“In this time of COVID and Zoom and post-COVID recovery and rebuilding and repositioning and the financial stress that we have on our budget, it’s important for our leaders not to be ideologues and not to play to the minorities in either of our caucuses but to do what is best for the greater good of all Pennsylvanians,” Harris said. “There are serious problems in our commonwealth that were there before COVID that COVID has exacerbated. We need strong leaders on both sides of the aisle to be leaders to address those things.”
While their political affiliations and regions they represent may be different, he said his and Benninghoff’s legislative districts have commonalties. Both have parts of their district facing financial distress in need of innovation, industry, education and support and share a desire to do something about that.
“We can disagree on how to get there but we need to agree that we need to get relief to our folks,” Harris said. “I’m hopeful this next session could bring leadership, not leadership as a position, but for the leaders to possess the leadership necessary to get it done.”
Making Pa. the ‘envy of the East’
The start of a new legislative session usually represents a fresh start. But as Delozier pointed out, the 2021-22 session includes a lot of unfinished business from the last session.
Lawmakers will work at crafting remedies to help the state recover from the economic toll of the pandemic.
“It’s time to get Pennsylvania rockin’ and rollin’,” he said. “Get people back to work. Get kids in the school. Get income coming into people’s pockets and their businesses and rebuild this state and country.”
He said the Republican caucus has a small internal group focusing on ways that could help restart the economy and create an atmosphere where businesses find it attractive to reopen or move into Pennsylvania. Lowering the corporate net income tax is critical to that in Benninghoff’s mind. He said he believes the governor, too, agrees that is smart policy but they differ on the path to achieve that.
There are a number of other suggestions the Tax Foundation made in a Pennsylvania Chamber of Business and Industry-commissioned report to bring the state’s tax code into the 21st century that Benninghoff admits wouldn’t be easy to accomplish but remain worthy of consideration.
Such steps include expanding the number of services and goods subject to the state sales tax; lowering the personal income tax rate but making retirement income subject to it; and repealing the inheritance tax.
“We get dependent on revenue sources and then they become hard to give them up. That’s not reason to keep them,” Benninghoff said. “We really want to see Pennsylvania grow and want people to be encouraged to live here and stay here and not only come back because it’s a great place to retire.”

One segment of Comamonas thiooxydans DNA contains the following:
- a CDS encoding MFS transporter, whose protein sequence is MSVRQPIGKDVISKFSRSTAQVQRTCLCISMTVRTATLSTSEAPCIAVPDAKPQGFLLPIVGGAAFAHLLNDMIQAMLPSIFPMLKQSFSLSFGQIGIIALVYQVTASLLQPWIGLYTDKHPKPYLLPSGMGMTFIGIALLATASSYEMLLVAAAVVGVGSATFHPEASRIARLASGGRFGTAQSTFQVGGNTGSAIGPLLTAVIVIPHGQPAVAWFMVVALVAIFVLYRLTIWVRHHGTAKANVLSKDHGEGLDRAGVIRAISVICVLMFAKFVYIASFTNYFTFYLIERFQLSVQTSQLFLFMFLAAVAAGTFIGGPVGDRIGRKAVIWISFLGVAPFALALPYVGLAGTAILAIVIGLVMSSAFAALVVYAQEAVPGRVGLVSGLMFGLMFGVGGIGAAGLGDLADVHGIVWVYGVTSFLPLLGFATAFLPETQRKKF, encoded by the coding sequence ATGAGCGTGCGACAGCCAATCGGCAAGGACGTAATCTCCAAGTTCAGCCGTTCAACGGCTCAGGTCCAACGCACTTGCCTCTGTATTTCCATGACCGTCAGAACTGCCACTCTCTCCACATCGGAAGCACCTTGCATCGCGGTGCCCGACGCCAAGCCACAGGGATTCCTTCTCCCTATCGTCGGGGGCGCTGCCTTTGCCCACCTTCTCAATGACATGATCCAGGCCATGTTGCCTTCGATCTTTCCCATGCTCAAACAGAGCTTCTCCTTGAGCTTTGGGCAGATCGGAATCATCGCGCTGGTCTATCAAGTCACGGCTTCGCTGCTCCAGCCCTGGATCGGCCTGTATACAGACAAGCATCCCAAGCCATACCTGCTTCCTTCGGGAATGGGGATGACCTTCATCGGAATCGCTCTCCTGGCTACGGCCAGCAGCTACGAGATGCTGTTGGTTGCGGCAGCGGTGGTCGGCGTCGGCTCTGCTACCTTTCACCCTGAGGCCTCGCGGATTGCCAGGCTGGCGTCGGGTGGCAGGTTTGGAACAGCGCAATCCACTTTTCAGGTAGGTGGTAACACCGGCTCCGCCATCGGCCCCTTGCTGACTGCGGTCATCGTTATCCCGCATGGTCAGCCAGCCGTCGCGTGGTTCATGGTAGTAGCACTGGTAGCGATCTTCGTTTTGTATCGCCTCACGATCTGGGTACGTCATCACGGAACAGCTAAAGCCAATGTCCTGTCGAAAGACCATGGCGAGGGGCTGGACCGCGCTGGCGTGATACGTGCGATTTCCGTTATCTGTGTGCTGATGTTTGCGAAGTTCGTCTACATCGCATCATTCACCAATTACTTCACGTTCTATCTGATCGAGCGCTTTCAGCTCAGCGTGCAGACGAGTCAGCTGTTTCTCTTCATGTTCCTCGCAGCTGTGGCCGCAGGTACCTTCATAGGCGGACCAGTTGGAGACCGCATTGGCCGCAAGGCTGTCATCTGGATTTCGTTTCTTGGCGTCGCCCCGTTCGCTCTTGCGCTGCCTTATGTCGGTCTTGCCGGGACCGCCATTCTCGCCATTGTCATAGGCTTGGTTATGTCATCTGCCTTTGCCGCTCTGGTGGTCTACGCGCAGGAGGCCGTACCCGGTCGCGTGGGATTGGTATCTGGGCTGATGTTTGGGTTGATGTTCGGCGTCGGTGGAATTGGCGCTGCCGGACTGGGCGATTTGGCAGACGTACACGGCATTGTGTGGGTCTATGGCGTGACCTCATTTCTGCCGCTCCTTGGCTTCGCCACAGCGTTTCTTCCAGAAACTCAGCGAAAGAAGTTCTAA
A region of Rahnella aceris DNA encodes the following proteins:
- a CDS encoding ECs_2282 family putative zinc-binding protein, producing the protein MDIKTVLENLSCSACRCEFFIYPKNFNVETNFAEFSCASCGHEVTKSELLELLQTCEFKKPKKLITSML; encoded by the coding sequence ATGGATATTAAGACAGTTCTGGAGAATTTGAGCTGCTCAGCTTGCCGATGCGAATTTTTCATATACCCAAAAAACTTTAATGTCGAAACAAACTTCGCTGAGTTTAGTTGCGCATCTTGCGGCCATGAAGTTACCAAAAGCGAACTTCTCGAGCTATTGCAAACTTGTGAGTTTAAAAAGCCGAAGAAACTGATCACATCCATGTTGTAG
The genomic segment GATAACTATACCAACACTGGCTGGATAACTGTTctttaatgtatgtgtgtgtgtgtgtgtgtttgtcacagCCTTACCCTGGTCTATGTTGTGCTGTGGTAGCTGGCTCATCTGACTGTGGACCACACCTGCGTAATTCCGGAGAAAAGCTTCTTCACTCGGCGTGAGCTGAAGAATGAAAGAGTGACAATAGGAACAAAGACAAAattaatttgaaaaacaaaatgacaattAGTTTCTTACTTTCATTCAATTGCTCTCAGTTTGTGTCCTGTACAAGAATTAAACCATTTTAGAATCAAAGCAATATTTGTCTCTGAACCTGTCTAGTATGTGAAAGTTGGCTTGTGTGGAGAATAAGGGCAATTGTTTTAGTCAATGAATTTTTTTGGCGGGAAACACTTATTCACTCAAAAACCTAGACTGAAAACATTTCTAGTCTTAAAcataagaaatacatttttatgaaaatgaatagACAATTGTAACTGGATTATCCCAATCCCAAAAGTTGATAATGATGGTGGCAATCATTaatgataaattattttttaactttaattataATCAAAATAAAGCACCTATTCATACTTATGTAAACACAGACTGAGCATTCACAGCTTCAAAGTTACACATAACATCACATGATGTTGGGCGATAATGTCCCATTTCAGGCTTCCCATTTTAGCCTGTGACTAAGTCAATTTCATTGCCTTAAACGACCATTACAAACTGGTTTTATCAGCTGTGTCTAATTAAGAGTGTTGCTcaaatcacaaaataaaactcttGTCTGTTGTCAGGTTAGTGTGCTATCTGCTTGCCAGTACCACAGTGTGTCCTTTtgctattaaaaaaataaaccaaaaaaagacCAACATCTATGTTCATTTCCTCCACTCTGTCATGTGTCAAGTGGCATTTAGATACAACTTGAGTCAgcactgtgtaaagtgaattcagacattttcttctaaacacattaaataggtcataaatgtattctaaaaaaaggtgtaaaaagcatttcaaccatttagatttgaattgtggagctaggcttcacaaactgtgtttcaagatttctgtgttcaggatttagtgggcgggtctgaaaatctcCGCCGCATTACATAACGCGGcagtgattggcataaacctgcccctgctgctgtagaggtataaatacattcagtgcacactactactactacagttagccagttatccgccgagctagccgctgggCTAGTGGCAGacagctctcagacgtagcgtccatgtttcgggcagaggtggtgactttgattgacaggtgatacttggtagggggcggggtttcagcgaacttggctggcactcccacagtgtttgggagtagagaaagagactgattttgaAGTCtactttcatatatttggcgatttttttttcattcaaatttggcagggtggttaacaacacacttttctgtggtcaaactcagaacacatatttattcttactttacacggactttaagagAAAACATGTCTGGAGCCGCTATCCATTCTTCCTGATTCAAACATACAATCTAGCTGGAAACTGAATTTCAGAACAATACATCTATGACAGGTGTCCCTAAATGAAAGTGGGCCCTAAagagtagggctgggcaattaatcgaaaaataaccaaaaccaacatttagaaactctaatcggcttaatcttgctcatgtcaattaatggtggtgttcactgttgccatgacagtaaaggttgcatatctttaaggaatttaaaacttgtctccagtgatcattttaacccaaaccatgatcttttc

The perennial issue of property tax reform will be raised but Benninghoff said there are no easy answers to that $15 billion problem.
“It does not mean we are not cognizant of the ever-increasing cost of public education and the burden it places on property taxes,” Benninghoff said. “It’s a matter of trying to keep the cost down and try and find additional resources. But unfortunately, everyone is trying to find additional resources at all levels of government, much less the poor taxpayers who pay all that stuff.”
Cutting regulations also must be part the state’s economic recovery strategy.
“Many of our businesses will tell you they spend more time jumping through hoops and pushing paper than actually doing the business that they’re in. That’s not the message I want for Pennsylvania,” he said. “I want us to be the envy of the East.”
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He cited other priorities: looking at the education system and the caliber of instruction children have received throughout the pandemic; finding ways to streamline government; expanding broadband access; providing personal protective equipment to frontline workers; finding new revenue sources to improve transportation infrastructure; and promoting the state’s natural resources more to attract tourists.
There are several proposed constitutional amendments that, if approved by the House and Senate in the 2021-22 legislative session, could go to voters for approval.
Benninghoff said lawmakers will focus on a proposed amendment that would limit the length of a governor’s emergency declaration to 21 days, from the current 90 days, and it would require legislative approval for any extension of the emergency. It would clarify that the General Assembly could terminate or extend a governor’s emergency declaration at any time without the threat of a veto.
Benninghoff has been critical of Wolf’s handling of the pandemic and what he called his failure to work with lawmakers.
“There is only one reason why restaurants and small businesses are shut down, suffering and facing permanent closure, and that reason is the governor,” he said in a statement. He criticized other moves by Wolf, such as his veto of a bill that would allow local school officials to decide whether to allow sports and set crowd limits.